Beginnings, Creating Awareness, Mantra

Mantra 101 – What is Mantra?


Confession: Sally Kempton is my Justin Bieber. Do you all know Ms. Kempton? She writes the Wisdom column for “Yoga Journal” and her articles always resonate with me in a deep, profound way because she explains very simply how to apply yoga philosophy to everyday life with a practical perspective.

I’m so lucky to be taking a 3-week telecourse with her in mantra practice. For some reason, “mantra” has been calling me lately so when the offering of this class appeared, I signed up immediately.

I’ve now spent thousands of hours in various yoga studios (literally I added it up. Four, 90-min classes per week for about 5 years is 1,560 hours). Perhaps because most of my yoga teachers are western trained working with mantra outside of, or corresponding to, an asana or meditation practice has not been mentioned in any form to me.  In fact, I haven’t seen that much written about it in our yoga media outlets either.

I have one teacher with a little, second generation Jivamukti influence (her teacher trained in it but she did not) but besides her “parroting-method” of she calls out a mantra accompanied with a harmonium and we chant it back; there’s no explanation of the significance, application, or meaning of it.

Why is mantra practice so elusive to us? My own conclusion is because it takes a combination of thorough knowledge in Sanskrit and Eastern spiritual practices to truly understand its power, fragility, and appeal.

So if you’re interested, here are some of the lessons I’ve learned so far from the telecourse:

  • In Tantra, Sikh, Buddhism, Sufism, Kabbalah, and mystical Judaism mantra is considered the key to inner awakening and to having an intimate relationship with a deity and your inner self. 
  • The meaning of the word “mantra” comes from etymology of the Sanskrit “man” from the root meaning “mind” and “tra” means “instrument” or “tool.” It’s an instrument for the mind. Another translation is, “that which liberates the one who ruminates over it.”
  • The power in mantra comes from the vibration, the power of sound. Not all words are “mantric.”
  • We’re formed out of sounds which makeup words. The crystallization of sounds that we identify with creates our identity, ultimately our body and mind. In our daily experience, these words, these identifications lock us into our limited vision of ourselves. They keep us bound in this ordinary, mundane reality; the separation, contraction, the feeling of isolation which is why in the yoga tradition we try to clear the mind to go into silence so that the consciousness that’s normally bound by words can expand.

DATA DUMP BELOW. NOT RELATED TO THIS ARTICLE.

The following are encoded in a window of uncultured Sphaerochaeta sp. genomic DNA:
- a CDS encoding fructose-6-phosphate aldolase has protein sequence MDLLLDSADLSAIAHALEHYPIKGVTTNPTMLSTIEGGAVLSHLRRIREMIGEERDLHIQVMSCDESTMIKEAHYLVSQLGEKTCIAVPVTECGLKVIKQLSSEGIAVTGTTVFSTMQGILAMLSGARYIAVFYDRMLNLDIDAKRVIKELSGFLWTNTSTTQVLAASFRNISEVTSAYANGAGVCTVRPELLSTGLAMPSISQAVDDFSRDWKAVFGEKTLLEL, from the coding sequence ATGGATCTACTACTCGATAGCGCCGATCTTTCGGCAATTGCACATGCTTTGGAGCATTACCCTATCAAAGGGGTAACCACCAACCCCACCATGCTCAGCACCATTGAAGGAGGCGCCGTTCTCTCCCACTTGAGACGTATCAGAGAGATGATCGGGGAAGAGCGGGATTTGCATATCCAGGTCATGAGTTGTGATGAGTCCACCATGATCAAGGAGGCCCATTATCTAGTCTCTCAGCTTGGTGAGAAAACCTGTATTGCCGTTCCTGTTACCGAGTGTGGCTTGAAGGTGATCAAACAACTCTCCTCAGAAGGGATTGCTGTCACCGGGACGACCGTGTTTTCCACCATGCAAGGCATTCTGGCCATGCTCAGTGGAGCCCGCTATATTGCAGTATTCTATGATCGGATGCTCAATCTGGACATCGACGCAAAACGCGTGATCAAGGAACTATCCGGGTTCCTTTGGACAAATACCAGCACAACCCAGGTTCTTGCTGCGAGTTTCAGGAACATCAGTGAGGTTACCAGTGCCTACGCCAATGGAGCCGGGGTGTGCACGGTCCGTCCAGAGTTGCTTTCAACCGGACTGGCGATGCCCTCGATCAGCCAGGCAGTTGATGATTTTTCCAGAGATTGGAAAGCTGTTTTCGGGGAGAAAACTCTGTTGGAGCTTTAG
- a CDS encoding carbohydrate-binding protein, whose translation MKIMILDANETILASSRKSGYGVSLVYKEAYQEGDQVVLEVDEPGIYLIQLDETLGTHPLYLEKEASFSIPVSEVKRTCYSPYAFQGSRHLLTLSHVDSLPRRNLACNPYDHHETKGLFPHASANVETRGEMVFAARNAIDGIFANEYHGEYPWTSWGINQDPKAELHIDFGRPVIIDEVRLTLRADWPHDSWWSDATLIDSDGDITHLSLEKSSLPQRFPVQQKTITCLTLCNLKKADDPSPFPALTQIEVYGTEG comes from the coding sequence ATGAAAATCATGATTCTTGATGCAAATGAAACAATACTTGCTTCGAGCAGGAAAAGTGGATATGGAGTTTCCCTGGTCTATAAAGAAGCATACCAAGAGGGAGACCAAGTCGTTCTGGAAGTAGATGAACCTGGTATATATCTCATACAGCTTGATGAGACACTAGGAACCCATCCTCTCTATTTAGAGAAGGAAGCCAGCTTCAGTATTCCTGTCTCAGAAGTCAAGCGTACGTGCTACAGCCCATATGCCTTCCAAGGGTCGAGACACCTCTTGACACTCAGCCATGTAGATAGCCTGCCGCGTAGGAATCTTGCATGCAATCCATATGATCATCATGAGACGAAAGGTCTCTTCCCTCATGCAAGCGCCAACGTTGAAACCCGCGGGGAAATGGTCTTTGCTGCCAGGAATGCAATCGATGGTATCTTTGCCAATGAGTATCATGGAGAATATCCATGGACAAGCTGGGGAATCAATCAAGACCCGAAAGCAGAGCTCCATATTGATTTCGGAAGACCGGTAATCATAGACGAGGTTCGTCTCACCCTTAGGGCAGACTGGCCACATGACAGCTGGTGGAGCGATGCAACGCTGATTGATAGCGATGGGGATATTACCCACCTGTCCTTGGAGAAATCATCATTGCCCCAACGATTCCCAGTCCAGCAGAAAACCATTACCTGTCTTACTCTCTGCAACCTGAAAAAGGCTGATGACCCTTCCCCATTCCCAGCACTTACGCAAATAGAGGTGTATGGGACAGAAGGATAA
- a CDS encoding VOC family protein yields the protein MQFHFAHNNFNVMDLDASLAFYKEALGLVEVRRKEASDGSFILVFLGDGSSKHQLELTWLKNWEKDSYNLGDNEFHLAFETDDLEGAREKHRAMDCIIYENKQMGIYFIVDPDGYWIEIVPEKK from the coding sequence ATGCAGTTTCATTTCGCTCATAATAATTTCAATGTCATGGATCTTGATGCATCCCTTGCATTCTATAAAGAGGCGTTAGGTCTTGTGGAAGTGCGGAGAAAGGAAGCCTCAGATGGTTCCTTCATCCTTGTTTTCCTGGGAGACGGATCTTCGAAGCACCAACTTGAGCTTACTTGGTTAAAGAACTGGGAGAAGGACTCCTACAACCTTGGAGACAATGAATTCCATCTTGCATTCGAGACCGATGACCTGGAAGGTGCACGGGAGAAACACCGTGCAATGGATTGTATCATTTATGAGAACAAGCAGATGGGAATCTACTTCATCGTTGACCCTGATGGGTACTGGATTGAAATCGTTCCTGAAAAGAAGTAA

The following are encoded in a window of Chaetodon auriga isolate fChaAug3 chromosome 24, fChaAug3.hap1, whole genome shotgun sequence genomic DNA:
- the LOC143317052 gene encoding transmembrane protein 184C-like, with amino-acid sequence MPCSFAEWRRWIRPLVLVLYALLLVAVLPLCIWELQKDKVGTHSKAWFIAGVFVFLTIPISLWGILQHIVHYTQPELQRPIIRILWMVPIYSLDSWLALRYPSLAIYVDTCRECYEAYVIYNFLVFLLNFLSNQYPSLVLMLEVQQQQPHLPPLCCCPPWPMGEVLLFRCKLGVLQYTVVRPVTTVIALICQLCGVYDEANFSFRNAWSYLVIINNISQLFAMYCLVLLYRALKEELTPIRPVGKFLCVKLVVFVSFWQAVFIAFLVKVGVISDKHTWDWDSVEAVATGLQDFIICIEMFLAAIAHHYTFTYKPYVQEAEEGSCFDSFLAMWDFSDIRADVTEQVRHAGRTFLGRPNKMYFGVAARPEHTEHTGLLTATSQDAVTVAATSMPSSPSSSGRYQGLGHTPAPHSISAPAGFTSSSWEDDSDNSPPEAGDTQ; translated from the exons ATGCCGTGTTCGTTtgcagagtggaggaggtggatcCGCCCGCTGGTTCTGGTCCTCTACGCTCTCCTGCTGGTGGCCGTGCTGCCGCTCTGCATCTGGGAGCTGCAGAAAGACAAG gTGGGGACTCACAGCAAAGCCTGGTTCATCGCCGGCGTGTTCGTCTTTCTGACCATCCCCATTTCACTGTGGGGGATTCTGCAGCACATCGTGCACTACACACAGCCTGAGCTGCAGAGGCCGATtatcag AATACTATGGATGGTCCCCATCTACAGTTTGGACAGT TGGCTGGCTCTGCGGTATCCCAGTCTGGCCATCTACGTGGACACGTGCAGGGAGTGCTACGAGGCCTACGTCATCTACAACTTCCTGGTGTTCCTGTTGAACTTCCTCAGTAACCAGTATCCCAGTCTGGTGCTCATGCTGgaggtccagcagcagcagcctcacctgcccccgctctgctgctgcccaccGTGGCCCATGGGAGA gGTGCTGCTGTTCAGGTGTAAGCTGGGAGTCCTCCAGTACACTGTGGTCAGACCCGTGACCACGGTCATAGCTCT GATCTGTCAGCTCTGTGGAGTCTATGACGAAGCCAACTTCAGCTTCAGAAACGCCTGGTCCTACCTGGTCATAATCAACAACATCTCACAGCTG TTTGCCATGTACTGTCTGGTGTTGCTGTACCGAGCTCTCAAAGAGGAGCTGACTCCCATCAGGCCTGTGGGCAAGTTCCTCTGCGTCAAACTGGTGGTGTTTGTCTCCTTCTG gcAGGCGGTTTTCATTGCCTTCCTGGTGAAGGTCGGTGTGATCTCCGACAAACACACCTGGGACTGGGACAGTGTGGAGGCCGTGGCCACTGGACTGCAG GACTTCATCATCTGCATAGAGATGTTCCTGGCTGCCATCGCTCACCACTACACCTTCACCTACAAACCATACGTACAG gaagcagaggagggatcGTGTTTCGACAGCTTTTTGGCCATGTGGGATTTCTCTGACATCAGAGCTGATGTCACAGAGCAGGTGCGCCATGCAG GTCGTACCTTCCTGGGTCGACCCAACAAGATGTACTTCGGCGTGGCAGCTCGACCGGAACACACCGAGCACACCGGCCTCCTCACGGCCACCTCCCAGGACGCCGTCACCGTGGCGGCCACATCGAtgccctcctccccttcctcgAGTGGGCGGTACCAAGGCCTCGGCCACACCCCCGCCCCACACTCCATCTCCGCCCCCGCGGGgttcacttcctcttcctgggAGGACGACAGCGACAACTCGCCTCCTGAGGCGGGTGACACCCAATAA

• Can use mantra practice to go deep into meditation, to cleanse karmic patterning, soothes when mind distracted, scared, or worried, and tune into the felt sense of subtle energy and presence inside body and mind.
  • If you resonate with it, it can accompany you through every stage of your life. Mantras can open your heart, help you go to sleep, and help wake you up. They can clear out your consciousness by breaking through the thickets of your negative self talk, your inner dialogue and replace it with the clarity and the beauty of its transformative rhythms. 
  • Will clear away enough of the stuff around your heart, around your subtle body so that you will begin to feel in a regular way the sweetness that is your essence, if you don’t already. Sweetness is an innate capacity in the human heart. In moments it can be hidden from us, it’s really always there.
  • Mantra is the most efficient means that has ever been devised to make this inner sweetness accessible to you. It will mingle with your inner consciousness in such a way you will experience aspects of yourself awakening.
  • You have to allow the mantra in, to soften the edges of your consciousness so that it can start to show you who and what you are.
  • Mantra is identical with the deity who is the goal of the mantra and also it is identical to the lineage for which you receive it. So it has a lineage empowerment attached to it. You actually receive the fruits of the practice of many, many, many practitioners.
  • We’ve been working with the mantra: Om Namah Shivaya Om. Shiva “is the Guru who reveals the truth of your real nature as the divine.” 

Conclusion: Mantra is a method of deepening our mental practice because it helps us to connect to our true nature. But like our physical practice, we have to stay true to our individuality and what speaks to us. Just chanting or repeating any mantra is not sufficient. 

Please keep in mind, I’m not doing this material the justice it deserves and I highly recommend if you have the opportunity to take a class from Sally, go for it! She will not disappoint! In fact, she’s such a wealth of information I’m on yogic-overload in the best way. What’s listed in this post is just what speaks to me and you may resonate with something else.


2 thoughts on “Mantra 101 – What is Mantra?”

  1. Lately, I’ve been doing the Wahe Guru mantra. I first heard it off Snatam Kaur’s CD. As much as I love listening to her voice, she captured the melody straight through me. Kinda like rocked my world! Looked up the meaning of the mantra… and you can sooo love the Universe when I researched on it.

    The complete mantra is Guru Guru Wahe Guru, Guru Ram Das Guru. A healing mantra giving protective energy, bowing to one’s own humility to allow guidance from Guru Ram Das. It’s Yogi Bhajan’s personal mantra.

    I find myself humbling, feeling quite small when I chant this. Don’t we often question the world why such things happen that give us so much pain? This mantra makes me shut up. 😉

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